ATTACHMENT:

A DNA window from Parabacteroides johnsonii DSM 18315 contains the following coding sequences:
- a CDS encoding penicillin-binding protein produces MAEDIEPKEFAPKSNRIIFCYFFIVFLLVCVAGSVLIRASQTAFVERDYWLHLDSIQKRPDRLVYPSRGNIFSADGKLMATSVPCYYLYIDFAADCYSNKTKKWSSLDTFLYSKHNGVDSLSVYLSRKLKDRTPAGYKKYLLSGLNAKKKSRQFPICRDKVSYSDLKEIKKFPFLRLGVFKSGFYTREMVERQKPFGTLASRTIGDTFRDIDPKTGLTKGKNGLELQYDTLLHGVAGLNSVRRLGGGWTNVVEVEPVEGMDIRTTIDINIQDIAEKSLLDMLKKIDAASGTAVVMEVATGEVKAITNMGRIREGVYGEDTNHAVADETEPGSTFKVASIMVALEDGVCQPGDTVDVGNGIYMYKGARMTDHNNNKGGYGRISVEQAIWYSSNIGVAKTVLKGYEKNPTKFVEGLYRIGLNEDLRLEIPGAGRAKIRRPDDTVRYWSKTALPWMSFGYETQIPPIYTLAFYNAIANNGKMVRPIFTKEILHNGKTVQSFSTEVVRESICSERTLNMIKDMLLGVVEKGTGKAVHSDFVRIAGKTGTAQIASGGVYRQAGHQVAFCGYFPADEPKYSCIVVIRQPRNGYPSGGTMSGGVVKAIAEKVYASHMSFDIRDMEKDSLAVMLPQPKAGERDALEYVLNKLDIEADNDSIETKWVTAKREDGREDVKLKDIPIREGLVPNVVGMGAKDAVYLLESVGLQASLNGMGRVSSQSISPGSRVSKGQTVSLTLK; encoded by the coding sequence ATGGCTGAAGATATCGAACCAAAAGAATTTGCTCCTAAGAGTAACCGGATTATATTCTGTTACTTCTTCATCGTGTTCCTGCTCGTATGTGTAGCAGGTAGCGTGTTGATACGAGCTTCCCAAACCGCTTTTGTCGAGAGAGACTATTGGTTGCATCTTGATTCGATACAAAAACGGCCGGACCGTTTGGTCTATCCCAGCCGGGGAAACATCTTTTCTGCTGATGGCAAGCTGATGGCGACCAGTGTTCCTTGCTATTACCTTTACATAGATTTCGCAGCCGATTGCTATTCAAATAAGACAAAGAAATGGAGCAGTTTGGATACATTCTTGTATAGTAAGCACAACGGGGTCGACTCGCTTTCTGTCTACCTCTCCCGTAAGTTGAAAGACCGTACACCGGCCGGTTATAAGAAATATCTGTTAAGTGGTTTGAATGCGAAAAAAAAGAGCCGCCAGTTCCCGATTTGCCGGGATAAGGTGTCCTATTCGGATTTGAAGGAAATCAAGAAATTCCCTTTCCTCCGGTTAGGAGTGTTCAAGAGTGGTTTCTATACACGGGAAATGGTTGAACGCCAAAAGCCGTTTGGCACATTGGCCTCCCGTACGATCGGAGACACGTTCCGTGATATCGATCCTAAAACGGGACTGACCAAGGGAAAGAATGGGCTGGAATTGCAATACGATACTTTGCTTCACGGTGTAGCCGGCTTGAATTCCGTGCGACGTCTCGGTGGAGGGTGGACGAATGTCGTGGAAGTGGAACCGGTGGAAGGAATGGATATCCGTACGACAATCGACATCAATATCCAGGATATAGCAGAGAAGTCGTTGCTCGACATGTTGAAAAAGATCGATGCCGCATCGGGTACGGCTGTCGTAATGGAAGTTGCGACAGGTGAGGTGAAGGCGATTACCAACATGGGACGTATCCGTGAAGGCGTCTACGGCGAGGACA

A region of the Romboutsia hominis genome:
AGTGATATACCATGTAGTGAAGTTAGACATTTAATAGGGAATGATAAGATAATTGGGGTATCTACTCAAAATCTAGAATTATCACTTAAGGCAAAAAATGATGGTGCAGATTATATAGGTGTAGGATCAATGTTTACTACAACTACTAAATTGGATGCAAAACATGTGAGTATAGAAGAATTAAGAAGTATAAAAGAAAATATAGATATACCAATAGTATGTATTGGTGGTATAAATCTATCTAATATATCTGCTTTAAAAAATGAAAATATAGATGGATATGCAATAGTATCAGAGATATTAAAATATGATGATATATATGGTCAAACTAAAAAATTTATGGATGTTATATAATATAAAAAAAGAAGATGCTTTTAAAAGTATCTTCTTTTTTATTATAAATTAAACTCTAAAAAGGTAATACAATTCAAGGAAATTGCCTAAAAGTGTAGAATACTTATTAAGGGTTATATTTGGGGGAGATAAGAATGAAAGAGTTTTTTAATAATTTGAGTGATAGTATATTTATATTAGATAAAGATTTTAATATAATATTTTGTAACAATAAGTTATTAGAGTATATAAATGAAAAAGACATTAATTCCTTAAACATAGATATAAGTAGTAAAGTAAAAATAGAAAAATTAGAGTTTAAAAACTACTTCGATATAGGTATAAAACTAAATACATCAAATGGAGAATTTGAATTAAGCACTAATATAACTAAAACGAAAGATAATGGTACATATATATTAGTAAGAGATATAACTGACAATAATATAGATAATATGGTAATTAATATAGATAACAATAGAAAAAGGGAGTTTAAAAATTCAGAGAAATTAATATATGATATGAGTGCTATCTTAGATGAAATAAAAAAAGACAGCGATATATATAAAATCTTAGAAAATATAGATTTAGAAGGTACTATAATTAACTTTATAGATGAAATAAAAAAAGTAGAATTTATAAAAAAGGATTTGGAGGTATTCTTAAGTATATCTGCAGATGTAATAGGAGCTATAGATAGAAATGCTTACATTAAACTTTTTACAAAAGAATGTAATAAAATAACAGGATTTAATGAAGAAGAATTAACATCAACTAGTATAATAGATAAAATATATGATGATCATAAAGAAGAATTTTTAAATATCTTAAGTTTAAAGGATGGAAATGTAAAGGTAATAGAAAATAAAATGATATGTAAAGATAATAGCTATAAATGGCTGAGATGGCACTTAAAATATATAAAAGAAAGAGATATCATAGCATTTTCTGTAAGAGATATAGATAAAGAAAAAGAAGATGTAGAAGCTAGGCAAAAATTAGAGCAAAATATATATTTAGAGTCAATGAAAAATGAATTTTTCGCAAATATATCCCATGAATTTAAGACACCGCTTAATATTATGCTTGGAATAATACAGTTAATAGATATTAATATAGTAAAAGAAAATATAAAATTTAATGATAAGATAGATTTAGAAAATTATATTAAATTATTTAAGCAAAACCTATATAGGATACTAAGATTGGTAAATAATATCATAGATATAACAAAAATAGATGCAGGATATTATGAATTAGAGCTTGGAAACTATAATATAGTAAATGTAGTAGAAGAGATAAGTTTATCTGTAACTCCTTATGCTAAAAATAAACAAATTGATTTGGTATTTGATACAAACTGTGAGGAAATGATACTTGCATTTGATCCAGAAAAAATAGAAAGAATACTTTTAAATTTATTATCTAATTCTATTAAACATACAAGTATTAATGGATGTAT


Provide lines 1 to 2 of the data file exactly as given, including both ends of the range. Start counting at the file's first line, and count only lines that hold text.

A DNA window from Parabacteroides johnsonii DSM 18315 contains the following coding sequences:
- a CDS encoding penicillin-binding protein produces MAEDIEPKEFAPKSNRIIFCYFFIVFLLVCVAGSVLIRASQTAFVERDYWLHLDSIQKRPDRLVYPSRGNIFSADGKLMATSVPCYYLYIDFAADCYSNKTKKWSSLDTFLYSKHNGVDSLSVYLSRKLKDRTPAGYKKYLLSGLNAKKKSRQFPICRDKVSYSDLKEIKKFPFLRLGVFKSGFYTREMVERQKPFGTLASRTIGDTFRDIDPKTGLTKGKNGLELQYDTLLHGVAGLNSVRRLGGGWTNVVEVEPVEGMDIRTTIDINIQDIAEKSLLDMLKKIDAASGTAVVMEVATGEVKAITNMGRIREGVYGEDTNHAVADETEPGSTFKVASIMVALEDGVCQPGDTVDVGNGIYMYKGARMTDHNNNKGGYGRISVEQAIWYSSNIGVAKTVLKGYEKNPTKFVEGLYRIGLNEDLRLEIPGAGRAKIRRPDDTVRYWSKTALPWMSFGYETQIPPIYTLAFYNAIANNGKMVRPIFTKEILHNGKTVQSFSTEVVRESICSERTLNMIKDMLLGVVEKGTGKAVHSDFVRIAGKTGTAQIASGGVYRQAGHQVAFCGYFPADEPKYSCIVVIRQPRNGYPSGGTMSGGVVKAIAEKVYASHMSFDIRDMEKDSLAVMLPQPKAGERDALEYVLNKLDIEADNDSIETKWVTAKREDGREDVKLKDIPIREGLVPNVVGMGAKDAVYLLESVGLQASLNGMGRVSSQSISPGSRVSKGQTVSLTLK; encoded by the coding sequence ATGGCTGAAGATATCGAACCAAAAGAATTTGCTCCTAAGAGTAACCGGATTATATTCTGTTACTTCTTCATCGTGTTCCTGCTCGTATGTGTAGCAGGTAGCGTGTTGATACGAGCTTCCCAAACCGCTTTTGTCGAGAGAGACTATTGGTTGCATCTTGATTCGATACAAAAACGGCCGGACCGTTTGGTCTATCCCAGCCGGGGAAACATCTTTTCTGCTGATGGCAAGCTGATGGCGACCAGTGTTCCTTGCTATTACCTTTACATAGATTTCGCAGCCGATTGCTATTCAAATAAGACAAAGAAATGGAGCAGTTTGGATACATTCTTGTATAGTAAGCACAACGGGGTCGACTCGCTTTCTGTCTACCTCTCCCGTAAGTTGAAAGACCGTACACCGGCCGGTTATAAGAAATATCTGTTAAGTGGTTTGAATGCGAAAAAAAAGAGCCGCCAGTTCCCGATTTGCCGGGATAAGGTGTCCTATTCGGATTTGAAGGAAATCAAGAAATTCCCTTTCCTCCGGTTAGGAGTGTTCAAGAGTGGTTTCTATACACGGGAAATGGTTGAACGCCAAAAGCCGTTTGGCACATTGGCCTCCCGTACGATCGGAGACACGTTCCGTGATATCGATCCTAAAACGGGACTGACCAAGGGAAAGAATGGGCTGGAATTGCAATACGATACTTTGCTTCACGGTGTAGCCGGCTTGAATTCCGTGCGACGTCTCGGTGGAGGGTGGACGAATGTCGTGGAAGTGGAACCGGTGGAAGGAATGGATATCCGTACGACAATCGACATCAATATCCAGGATATAGCAGAGAAGTCGTTGCTCGACATGTTGAAAAAGATCGATGCCGCATCGGGTACGGCTGTCGTAATGGAAGTTGCGACAGGTGAGGTGAAGGCGATTACCAACATGGGACGTATCCGTGAAGGCGTCTACGGCGAGGACA